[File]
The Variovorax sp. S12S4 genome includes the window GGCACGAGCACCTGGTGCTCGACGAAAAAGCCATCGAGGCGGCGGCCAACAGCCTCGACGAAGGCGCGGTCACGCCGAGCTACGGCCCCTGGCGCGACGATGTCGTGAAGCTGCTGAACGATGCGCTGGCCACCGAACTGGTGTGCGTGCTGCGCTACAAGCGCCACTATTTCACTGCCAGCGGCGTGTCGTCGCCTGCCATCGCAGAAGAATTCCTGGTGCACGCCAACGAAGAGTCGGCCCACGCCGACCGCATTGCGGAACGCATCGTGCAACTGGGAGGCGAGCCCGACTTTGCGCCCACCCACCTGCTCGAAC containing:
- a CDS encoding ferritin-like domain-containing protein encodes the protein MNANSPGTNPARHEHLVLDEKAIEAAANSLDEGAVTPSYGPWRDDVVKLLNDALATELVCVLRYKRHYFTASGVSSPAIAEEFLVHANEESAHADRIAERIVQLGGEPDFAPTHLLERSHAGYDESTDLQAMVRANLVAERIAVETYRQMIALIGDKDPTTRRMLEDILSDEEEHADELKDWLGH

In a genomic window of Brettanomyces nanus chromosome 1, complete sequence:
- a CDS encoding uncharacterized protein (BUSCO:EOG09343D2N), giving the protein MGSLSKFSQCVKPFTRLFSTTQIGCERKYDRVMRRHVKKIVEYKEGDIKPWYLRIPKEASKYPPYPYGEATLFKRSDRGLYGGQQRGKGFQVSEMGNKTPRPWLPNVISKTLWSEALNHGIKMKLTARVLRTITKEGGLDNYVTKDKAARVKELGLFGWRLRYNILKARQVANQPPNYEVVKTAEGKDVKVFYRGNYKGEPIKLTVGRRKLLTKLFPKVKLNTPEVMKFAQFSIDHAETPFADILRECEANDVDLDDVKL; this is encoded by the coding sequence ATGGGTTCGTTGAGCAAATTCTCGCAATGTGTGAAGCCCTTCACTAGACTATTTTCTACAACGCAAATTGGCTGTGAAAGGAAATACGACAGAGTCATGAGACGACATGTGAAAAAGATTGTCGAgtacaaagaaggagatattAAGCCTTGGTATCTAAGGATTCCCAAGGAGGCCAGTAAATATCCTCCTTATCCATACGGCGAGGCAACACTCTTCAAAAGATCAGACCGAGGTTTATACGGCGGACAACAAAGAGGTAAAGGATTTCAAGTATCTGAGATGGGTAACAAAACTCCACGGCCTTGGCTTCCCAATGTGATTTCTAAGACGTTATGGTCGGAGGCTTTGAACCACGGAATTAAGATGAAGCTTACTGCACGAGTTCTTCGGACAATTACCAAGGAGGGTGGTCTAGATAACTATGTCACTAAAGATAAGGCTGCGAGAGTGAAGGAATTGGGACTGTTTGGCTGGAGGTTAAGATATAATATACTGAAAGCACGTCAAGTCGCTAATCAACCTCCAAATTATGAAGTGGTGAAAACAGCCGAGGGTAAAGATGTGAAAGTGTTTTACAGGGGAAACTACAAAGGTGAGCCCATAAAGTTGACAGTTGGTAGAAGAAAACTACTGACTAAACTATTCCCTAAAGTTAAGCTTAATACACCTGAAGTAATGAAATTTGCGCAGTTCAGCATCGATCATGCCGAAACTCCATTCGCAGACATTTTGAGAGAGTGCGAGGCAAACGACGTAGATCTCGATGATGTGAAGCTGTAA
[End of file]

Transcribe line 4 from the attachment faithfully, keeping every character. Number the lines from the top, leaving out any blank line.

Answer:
- a CDS encoding uncharacterized protein (BUSCO:EOG09343D2N), giving the protein MGSLSKFSQCVKPFTRLFSTTQIGCERKYDRVMRRHVKKIVEYKEGDIKPWYLRIPKEASKYPPYPYGEATLFKRSDRGLYGGQQRGKGFQVSEMGNKTPRPWLPNVISKTLWSEALNHGIKMKLTARVLRTITKEGGLDNYVTKDKAARVKELGLFGWRLRYNILKARQVANQPPNYEVVKTAEGKDVKVFYRGNYKGEPIKLTVGRRKLLTKLFPKVKLNTPEVMKFAQFSIDHAETPFADILRECEANDVDLDDVKL; this is encoded by the coding sequence ATGGGTTCGTTGAGCAAATTCTCGCAATGTGTGAAGCCCTTCACTAGACTATTTTCTACAACGCAAATTGGCTGTGAAAGGAAATACGACAGAGTCATGAGACGACATGTGAAAAAGATTGTCGAgtacaaagaaggagatattAAGCCTTGGTATCTAAGGATTCCCAAGGAGGCCAGTAAATATCCTCCTTATCCATACGGCGAGGCAACACTCTTCAAAAGATCAGACCGAGGTTTATACGGCGGACAACAAAGAGGTAAAGGATTTCAAGTATCTGAGATGGGTAACAAAACTCCACGGCCTTGGCTTCCCAATGTGATTTCTAAGACGTTATGGTCGGAGGCTTTGAACCACGGAATTAAGATGAAGCTTACTGCACGAGTTCTTCGGACAATTACCAAGGAGGGTGGTCTAGATAACTATGTCACTAAAGATAAGGCTGCGAGAGTGAAGGAATTGGGACTGTTTGGCTGGAGGTTAAGATATAATATACTGAAAGCACGTCAAGTCGCTAATCAACCTCCAAATTATGAAGTGGTGAAAACAGCCGAGGGTAAAGATGTGAAAGTGTTTTACAGGGGAAACTACAAAGGTGAGCCCATAAAGTTGACAGTTGGTAGAAGAAAACTACTGACTAAACTATTCCCTAAAGTTAAGCTTAATACACCTGAAGTAATGAAATTTGCGCAGTTCAGCATCGATCATGCCGAAACTCCATTCGCAGACATTTTGAGAGAGTGCGAGGCAAACGACGTAGATCTCGATGATGTGAAGCTGTAA